Volunteer and gardener Bob Clark stands in one of the gardens at the Kelley Farm Preserve Community Garden. Clark has been instrumental in building infrastructure around the gardens and collecting gardeners for this season. ISLANDER PHOTO BY SARAH HINCKLEY

Garden flourishes at Kelley Farm

TREMONT—Tomatoes, squash and other crops are popping up in the community garden on the Kelley Farm Preserve, which is celebrating its most successful season yet.

In 2014, the Maine Coast Heritage Trust (MCHT) purchased the 10-acre property, a saltwater farm in Bernard that borders Cousins Creek.

Having a garden at the property was always in the group’s plans, according to MCHT steward Doug McMullin, but it has taken a few years to get it going.

“We made space available but didn’t have a ton of time to put into it,” McMullin said. “It’s a good use of the land.”

He credits Tremont resident Bob Clark and a few other volunteers with “stepping up like crazy,” to make it happen.

Clark helped build deer fences around the gardens.

“I really wanted the place to succeed,” he said. “I did realize that someone needed to step up so that’s what I did. It’s really blossomed and that’s really gratifying.”

Last fall, Clark and his wife Lisa Horsch Clark contacted MCHT to see what they had planned for the property. Then the Clarks and MCHT reached out via social media to find people interested in cultivating a plot.

Eleven people have paid $20 for the season to grow all they want in a 300-square-foot plot. Southwest Harbor resident Hope Rowan is one of them.

Hope Rowan works in her garden plot at the Kelley Farm Preserve Community Garden in Bernard. Owned by the Maine Coast Heritage Trust, the 10-acre property borders Cousins Creek and hosts 11 garden plots this season. ISLANDER PHOTO BY SARAH HINCKLEY

“I’ve been wanting to do a community garden for awhile,” Rowan said. She’s been inspired by her dad, who she said is an avid gardener. “I like to grow my own vegetables if I can. There’s nothing like growing your own. Something about providing your own food, it’s really satisfying.”

Rowan owns a house that is surrounded by woods, with no room to create a garden. Clark’s reason for being a part of the community garden is the same.

“My thing is, we live in the woods and I don’t want to cut any trees,” he said. “Not everybody is from right local here. There’s certainly no requirement for that… It’s a lovely piece of land that we really want people to know about.”

And the land is ideal for growing vegetables.

“It’s amazing soil,” said Rowan while picking tomatoes and summer squash. “I put [on] a little bit of compost and things are going crazy.”

There are two approximately 3,000-square-foot gardens separated by a grassy path. Each garden has room for 10 plots, five on each side with a path down the middle.

One of the gardens is full, with all 10 plots in use by tenants. Each has its own variety of plants, including flowers, corn, dill, tomatoes, kale, Swiss chard, onions, squash, beans, basil and even amaranth.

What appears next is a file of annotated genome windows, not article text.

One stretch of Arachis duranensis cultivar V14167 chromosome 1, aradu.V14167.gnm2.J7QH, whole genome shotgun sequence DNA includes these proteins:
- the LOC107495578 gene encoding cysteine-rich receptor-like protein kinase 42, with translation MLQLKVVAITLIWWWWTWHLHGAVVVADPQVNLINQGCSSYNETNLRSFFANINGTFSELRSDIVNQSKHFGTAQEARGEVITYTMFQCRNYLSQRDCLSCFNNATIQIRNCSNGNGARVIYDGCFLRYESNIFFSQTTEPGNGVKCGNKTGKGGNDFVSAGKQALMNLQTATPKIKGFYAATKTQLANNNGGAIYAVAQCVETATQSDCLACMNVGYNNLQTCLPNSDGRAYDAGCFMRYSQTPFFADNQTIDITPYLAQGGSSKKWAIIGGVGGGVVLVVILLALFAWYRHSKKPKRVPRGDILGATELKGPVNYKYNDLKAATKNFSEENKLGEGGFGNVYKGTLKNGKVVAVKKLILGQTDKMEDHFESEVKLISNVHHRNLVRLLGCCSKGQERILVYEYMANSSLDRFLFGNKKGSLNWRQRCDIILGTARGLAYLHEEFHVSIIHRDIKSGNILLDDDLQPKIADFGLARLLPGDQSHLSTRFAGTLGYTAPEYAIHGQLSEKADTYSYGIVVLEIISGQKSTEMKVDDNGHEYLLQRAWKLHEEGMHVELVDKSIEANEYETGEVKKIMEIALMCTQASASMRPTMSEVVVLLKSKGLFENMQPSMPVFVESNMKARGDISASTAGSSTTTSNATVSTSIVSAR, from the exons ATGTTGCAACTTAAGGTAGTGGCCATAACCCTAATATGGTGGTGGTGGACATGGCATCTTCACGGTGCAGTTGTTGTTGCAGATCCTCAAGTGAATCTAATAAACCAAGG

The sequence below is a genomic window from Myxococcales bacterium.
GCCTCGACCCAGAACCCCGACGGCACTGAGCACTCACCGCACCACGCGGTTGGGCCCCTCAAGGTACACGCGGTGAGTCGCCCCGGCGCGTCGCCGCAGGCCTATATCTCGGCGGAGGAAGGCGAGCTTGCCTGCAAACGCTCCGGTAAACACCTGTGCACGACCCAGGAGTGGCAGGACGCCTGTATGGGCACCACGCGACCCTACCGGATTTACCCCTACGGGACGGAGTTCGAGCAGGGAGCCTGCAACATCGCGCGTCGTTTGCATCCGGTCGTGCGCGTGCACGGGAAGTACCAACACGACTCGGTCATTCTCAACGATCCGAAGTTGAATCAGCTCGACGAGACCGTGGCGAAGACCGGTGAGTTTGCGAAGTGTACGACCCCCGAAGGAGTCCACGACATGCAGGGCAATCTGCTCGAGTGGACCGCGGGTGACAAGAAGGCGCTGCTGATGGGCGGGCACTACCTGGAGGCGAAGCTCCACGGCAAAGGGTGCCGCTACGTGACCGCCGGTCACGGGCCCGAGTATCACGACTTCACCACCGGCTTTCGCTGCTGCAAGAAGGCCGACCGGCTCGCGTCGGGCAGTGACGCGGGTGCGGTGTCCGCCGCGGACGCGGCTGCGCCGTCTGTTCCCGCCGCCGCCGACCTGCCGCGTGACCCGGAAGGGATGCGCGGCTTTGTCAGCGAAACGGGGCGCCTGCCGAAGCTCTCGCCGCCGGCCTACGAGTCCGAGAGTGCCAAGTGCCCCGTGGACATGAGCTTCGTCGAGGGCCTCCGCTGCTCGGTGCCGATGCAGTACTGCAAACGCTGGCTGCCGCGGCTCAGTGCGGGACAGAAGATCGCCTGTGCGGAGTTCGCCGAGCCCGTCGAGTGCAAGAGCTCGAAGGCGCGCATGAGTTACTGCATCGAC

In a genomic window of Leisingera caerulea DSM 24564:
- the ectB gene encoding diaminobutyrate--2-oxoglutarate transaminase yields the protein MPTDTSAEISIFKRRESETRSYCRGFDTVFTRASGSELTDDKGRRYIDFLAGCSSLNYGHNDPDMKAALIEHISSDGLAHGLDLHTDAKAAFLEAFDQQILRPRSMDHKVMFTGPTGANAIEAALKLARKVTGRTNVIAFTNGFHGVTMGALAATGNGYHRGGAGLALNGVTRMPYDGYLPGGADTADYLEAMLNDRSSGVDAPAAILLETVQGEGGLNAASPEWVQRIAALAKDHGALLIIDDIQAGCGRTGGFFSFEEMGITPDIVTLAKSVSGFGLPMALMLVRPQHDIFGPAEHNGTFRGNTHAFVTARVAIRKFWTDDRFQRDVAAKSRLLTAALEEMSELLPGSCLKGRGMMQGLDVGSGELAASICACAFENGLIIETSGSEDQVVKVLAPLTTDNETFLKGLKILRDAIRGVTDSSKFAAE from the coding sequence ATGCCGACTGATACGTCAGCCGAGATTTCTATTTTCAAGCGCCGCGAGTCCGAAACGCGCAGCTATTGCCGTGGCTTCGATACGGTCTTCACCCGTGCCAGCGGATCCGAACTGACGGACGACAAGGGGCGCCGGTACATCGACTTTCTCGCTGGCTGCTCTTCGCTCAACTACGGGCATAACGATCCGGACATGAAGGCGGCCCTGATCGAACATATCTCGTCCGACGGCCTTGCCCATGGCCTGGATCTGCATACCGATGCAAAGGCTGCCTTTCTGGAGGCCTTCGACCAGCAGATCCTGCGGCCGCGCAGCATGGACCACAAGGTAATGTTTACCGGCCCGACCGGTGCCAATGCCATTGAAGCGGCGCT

In the second garden, only one plot was rented this year. Pumpkins, corn and sunflowers were planted in the rest of the garden space for this season.

“I would love next year to see ten people in that garden,” said Clark. “I really appreciate that it’s done so well this year.”

Rowan said her neighbors have both inspired and helped her in the garden this year. During one trip to her plot, another gardener warned Rowan about tomato hornworms.

“They’re gross,” she said. “I had no idea so I probably wouldn’t have seen them.”

In fact, she found two and learned the only way to get rid of them was to squish them.

When Rowan’s squash started to show rot, she asked other gardeners about it. Some confirmed that had happened to their crops, too, but no one knew why.

When she asked at the hardware store, she said the rot might indicate that the soil lacked calcium, so she made an adjustment.

“Another thing that I’ve enjoyed about it is it’s fun watching everyone else’s methods,” said Rowan. “Sometimes I just walk around to see what other people are doing.”

Since beginning the season, she has harvested a lot of kale, summer squash and lots of little tomatoes. As Rowan watered her plot she pondered what plants she might try next season.

“I’m excited to do it again next year,” said Rowan. “I could have just done those sun gold tomatoes. That’s really why I have this plot.”

On Oct. 13 the MCHT plans a harvest party at the garden space with music and food. Visit mcht.org.


Sarah Hinckley

Sarah Hinckley

Former Islander reporter Sarah Hinckley covered the towns of Southwest Harbor, Tremont and neighboring islands.

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